I’ve run many TidalCycles workshops over the years, and am adaptable to different durations (from 2 hours to 2 days) and skill levels (music and/or programming or none) including mixed groups. Below is an example blurb + itinerary for a two day workshop for people new to Tidal, however I can provide a custom itinery to match your schedule. A maximum of around 10 people works well for an in-depth workshop with a single instructor. I ask for a decent day rate, including preparation and travel time, with travel/accommodation costs covered. This is negotiable based on the level of funding available, but I do ask for a reasonable fee to help support ongoing development of Tidal, which is a fully free/open source project. I’m of course very happy to build a performance and/or talk into a visit, and there may be an opportunity to align with other travel to keep costs down. Please get in touch to discuss – I’m on firstname.lastname@example.org.
A hands-on workshop, making algorithmic patterns with the free/open source live coding environment TidalCycles (http://tidalcycles.org/), taught by its instigator Alex McLean. Participants will explore ways to create complex patterns from simple parts. The workshop will be accessible to all, no prior experience with code or music necessary. Please try to install tidal in advance. If you have any issues with installation arrive to the workshop an hour early and we’ll get you running.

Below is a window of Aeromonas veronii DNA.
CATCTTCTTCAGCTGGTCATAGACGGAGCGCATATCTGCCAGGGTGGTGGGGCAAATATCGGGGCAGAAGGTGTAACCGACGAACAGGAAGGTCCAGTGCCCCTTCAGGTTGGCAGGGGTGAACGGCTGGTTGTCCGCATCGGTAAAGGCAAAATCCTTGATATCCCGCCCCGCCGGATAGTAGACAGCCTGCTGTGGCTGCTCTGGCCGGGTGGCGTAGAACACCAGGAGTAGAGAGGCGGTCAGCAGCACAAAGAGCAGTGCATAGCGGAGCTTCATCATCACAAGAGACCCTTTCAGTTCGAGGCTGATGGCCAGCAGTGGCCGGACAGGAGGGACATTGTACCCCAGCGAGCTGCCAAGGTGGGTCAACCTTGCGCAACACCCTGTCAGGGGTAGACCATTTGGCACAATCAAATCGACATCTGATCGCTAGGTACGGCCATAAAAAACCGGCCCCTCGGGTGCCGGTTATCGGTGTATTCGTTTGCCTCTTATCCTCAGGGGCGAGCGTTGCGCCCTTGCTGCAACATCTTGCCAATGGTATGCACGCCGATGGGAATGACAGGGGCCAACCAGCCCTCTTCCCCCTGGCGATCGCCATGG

- Basics of polyrhythmic sequencing with Tidal
- Introduction to patterns – repetition, symmetry, interference and glitch
- Haskell syntax
- Finish with some network music – jamming together over a network (using extramuros or troop)
- More complex patternings
- Strategies for live coding performance
- Composing with tidal
- Superdirt – synths, customisation, multichannel, midi control (external synths)
Alex McLean is musician, researcher, software artist, free software developer, and event organiser. He completed his thesis “Artist Programmers and Programming Languages for the Arts” in 2011, in Goldsmiths, University of London, and co-edited the Oxford Handbook on Algorithmic Music with Roger Dean, published in 2018. He is now based in Sheffield UK, while working part-time as post-doctoral researcher as part of the PENELOPE project at Deutsches Museum, Munich, and working on other projects including performing music, organising algomech festival, being board member of access space the rest of his time.
Alex has performed live coded music widely since the year 2000, at major festivals including Sonar, Bangface, STRP, Ars Electronica, Transmediale, Sonic Acts, No Bounds, Deershed, Bluedot, Tate Modern and Arnolfini. He maintains several performance collaborations including as Slub and CCAI, and also performs solo as Yaxu. He releases live coded music on Sheffield’s Computer Club label, including his forthcoming (slightly delayed) album Spicule.
He performs using the TidalCycles live coding environment, which he first created around the year 2009 and which has since become an active free/open source software project. Tidal is a language for describing musical pattern, which has lead into Alex’s current research position, applying live coding techniques to ancient approaches to textile pattern.
Alex has organised/curated well over a hundred electronic art and music events, including the AlgoMech Festival of Algorithmic and Mechanical Movement in 2016 and 2017. Alex co-founded Algorave and TOPLAP movements, as well as the international conferences on Live Coding and Live Interfaces.